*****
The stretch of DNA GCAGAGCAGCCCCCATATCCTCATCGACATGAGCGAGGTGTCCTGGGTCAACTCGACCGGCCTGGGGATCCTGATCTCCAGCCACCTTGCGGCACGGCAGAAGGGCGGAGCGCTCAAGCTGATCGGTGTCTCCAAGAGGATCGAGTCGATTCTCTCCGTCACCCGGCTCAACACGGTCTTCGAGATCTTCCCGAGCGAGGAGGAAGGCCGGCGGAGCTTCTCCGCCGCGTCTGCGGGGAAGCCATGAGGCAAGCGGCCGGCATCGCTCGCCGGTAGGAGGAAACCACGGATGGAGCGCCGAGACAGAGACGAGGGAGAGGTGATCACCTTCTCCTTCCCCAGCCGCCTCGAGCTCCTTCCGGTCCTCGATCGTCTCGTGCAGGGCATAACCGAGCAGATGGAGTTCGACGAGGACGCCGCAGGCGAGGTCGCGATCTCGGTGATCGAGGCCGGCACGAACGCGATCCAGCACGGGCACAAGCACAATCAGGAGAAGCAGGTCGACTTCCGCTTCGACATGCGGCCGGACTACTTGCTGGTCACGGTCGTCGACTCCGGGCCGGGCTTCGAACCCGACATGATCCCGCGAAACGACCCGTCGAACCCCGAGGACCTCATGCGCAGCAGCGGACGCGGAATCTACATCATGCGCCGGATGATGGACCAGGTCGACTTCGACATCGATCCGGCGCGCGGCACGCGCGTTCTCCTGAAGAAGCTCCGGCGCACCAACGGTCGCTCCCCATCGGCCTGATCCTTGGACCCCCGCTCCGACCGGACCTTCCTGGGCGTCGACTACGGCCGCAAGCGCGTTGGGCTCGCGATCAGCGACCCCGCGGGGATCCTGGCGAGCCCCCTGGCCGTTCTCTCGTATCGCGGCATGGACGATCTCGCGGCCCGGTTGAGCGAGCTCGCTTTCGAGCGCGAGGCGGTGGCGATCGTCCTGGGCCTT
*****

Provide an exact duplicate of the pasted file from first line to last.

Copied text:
The stretch of DNA GCAGAGCAGCCCCCATATCCTCATCGACATGAGCGAGGTGTCCTGGGTCAACTCGACCGGCCTGGGGATCCTGATCTCCAGCCACCTTGCGGCACGGCAGAAGGGCGGAGCGCTCAAGCTGATCGGTGTCTCCAAGAGGATCGAGTCGATTCTCTCCGTCACCCGGCTCAACACGGTCTTCGAGATCTTCCCGAGCGAGGAGGAAGGCCGGCGGAGCTTCTCCGCCGCGTCTGCGGGGAAGCCATGAGGCAAGCGGCCGGCATCGCTCGCCGGTAGGAGGAAACCACGGATGGAGCGCCGAGACAGAGACGAGGGAGAGGTGATCACCTTCTCCTTCCCCAGCCGCCTCGAGCTCCTTCCGGTCCTCGATCGTCTCGTGCAGGGCATAACCGAGCAGATGGAGTTCGACGAGGACGCCGCAGGCGAGGTCGCGATCTCGGTGATCGAGGCCGGCACGAACGCGATCCAGCACGGGCACAAGCACAATCAGGAGAAGCAGGTCGACTTCCGCTTCGACATGCGGCCGGACTACTTGCTGGTCACGGTCGTCGACTCCGGGCCGGGCTTCGAACCCGACATGATCCCGCGAAACGACCCGTCGAACCCCGAGGACCTCATGCGCAGCAGCGGACGCGGAATCTACATCATGCGCCGGATGATGGACCAGGTCGACTTCGACATCGATCCGGCGCGCGGCACGCGCGTTCTCCTGAAGAAGCTCCGGCGCACCAACGGTCGCTCCCCATCGGCCTGATCCTTGGACCCCCGCTCCGACCGGACCTTCCTGGGCGTCGACTACGGCCGCAAGCGCGTTGGGCTCGCGATCAGCGACCCCGCGGGGATCCTGGCGAGCCCCCTGGCCGTTCTCTCGTATCGCGGCATGGACGATCTCGCGGCCCGGTTGAGCGAGCTCGCTTTCGAGCGCGAGGCGGTGGCGATCGTCCTGGGCCTT